It’s not difficult to find examples.
Oh, they are experts alright, but not at managing money. They are experts at writing, radio broadcasting, or TV broadcasting — whatever their specific, journalistic specialty.
So far I’ve written Mainstream Financial Experts Are Experts at Creating the Illusion of Competence and More Evidence that Financial Advisors and TV Personalities are Not Experts talking about the lack of money expertise among financial journalists.
Today is another piece of evidence to add to the record.
Jean Chatzky Interview
Many of you know I like to listen to podcasts when I walk alone (I take one walk alone each day and two with my wife). One of my favorites is PT Money’s Masters of Money podcast. I like it because I know PT, I usually know the guests, and the stories are very interesting.
A while ago he had a podcast with financial journalist Jean Chatzky (here’s the transcript if you prefer to read it). If you don’t know who she is, here’s the Wikipedia version of her life.
Let me begin by saying that I like Jean Chatzky. In my opinion, her advice (these days) is pretty good. She also seems like a nice and friendly person, though I have never met her.
This post is not meant to show how terrible she is in any way, shape, or form. But a few things in the interview reinforced what was said in my other articles and I want to share those.
Journalist Versus Expert
Here’s the quote that mirrored what we’ve already discussed:
When I first started doing this I was more of a journalist than an expert. Now I’m a little bit of both. I wasn’t doing all of the things that I was telling people to do and that felt really inauthentic and so I got with the program very quickly and started really walking-the-talk because if I was going to talk about it, then I was going to have to do it and understand that these things were—I understood why they were the right things to do, so it was taking another step to get myself to do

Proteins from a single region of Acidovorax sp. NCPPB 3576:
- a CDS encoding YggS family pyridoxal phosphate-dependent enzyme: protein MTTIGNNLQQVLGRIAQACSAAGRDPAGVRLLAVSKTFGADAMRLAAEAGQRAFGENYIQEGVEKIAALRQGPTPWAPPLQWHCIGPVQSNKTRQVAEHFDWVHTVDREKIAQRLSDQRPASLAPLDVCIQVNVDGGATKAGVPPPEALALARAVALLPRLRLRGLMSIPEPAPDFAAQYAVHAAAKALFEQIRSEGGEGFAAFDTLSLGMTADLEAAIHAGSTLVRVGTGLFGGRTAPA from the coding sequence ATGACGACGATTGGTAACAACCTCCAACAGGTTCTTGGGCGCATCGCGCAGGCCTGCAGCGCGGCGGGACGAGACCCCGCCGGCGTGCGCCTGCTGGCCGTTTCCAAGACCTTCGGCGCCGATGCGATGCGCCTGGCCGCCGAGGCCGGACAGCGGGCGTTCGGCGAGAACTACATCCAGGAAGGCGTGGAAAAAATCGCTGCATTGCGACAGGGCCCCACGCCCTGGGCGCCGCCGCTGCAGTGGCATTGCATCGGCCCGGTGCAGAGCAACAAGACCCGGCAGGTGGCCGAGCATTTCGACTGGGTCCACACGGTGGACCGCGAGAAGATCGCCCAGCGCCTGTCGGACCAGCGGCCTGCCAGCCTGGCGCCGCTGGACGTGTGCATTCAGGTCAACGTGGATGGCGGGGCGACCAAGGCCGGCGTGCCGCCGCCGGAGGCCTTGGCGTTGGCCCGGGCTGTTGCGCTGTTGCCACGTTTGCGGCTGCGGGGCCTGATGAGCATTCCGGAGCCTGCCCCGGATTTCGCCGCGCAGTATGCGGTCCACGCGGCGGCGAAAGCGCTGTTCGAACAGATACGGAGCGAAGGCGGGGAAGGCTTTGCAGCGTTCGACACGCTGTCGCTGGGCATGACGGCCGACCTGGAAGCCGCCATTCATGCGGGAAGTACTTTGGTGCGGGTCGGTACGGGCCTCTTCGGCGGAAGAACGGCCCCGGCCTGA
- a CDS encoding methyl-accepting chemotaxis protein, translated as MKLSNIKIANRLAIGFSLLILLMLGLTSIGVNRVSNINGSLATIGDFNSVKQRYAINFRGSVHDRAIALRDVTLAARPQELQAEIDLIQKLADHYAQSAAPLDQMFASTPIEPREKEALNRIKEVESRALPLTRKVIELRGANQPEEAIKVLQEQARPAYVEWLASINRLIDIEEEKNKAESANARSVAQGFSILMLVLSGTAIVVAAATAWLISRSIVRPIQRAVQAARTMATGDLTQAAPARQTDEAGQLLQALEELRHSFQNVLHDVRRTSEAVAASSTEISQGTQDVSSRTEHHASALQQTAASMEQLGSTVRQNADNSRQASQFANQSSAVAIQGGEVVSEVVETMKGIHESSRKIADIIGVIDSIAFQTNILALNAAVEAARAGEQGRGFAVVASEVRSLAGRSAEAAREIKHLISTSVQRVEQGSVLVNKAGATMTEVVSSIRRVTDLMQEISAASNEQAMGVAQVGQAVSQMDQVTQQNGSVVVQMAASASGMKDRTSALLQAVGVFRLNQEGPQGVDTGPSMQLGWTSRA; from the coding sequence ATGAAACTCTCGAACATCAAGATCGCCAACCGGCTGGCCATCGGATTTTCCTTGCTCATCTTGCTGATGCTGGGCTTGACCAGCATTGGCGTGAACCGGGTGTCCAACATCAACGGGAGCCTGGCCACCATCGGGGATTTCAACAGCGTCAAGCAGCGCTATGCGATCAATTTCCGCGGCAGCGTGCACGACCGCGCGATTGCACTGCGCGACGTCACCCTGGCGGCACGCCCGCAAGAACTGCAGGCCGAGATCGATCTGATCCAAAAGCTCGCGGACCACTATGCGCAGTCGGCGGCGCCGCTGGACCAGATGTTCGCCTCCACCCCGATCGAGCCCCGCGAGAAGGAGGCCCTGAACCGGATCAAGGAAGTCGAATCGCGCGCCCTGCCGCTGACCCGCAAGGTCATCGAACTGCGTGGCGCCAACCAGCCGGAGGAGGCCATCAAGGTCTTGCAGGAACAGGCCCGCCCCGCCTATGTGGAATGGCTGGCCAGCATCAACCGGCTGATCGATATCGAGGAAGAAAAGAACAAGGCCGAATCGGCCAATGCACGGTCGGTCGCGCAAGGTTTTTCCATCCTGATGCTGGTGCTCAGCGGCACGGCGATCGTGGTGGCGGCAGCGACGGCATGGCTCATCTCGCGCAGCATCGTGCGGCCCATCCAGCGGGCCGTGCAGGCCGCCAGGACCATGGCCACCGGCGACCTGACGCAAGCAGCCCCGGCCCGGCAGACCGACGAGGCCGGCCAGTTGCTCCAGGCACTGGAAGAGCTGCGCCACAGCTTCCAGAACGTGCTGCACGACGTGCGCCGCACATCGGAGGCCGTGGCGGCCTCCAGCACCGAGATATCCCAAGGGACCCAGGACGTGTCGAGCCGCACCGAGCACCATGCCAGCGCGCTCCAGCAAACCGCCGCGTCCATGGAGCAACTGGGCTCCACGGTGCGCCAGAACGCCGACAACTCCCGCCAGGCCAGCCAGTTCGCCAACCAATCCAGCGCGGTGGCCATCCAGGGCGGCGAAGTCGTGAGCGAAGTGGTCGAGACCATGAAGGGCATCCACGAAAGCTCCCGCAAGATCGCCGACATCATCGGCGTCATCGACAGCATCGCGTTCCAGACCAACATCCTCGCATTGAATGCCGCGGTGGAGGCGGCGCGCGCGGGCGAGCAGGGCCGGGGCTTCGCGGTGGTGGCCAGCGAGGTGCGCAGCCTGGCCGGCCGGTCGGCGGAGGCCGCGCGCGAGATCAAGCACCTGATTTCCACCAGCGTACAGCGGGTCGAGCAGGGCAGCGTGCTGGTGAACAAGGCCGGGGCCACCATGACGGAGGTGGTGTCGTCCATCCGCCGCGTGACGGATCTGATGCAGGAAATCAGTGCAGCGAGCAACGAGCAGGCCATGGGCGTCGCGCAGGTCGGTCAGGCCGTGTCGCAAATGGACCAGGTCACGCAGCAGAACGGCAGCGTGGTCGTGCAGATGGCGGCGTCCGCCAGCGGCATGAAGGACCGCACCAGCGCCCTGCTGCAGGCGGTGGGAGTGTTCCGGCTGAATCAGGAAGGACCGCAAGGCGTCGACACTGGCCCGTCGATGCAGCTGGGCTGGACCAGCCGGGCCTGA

First of all, it’s funny to me that she draws a distinction between a journalist and an expert. I think that’s exactly my point. 🙂
Second, when she started out she knew nothing about money. And yet she was reporting as a “financial expert.” Uh huh. This again is exactly my point!
The feelings are identical to what Mike Rowe said most journalists do — they try to create the illusion of competence. Why do they have to try and create the impression that they are competent in a given are? Because they don’t really have competence in what they are talking about — so they need to take shortcuts so it appears they are actually knowledgeable.
I’ll pause here for a minute and let that sink in. I’ll also note that if this is the way money advice is handled, think about all the other advice we get from journalist “experts” in a whole host of fields. It’s scary, really.
I’m not saying Jean did anything wrong. You couldn’t expect her to know anything when she started out because her degree was in ENGLISH. Again, exactly my point. No knowledge or experience with the topic and yet she’s an “expert.” Ugh.
Application of Principles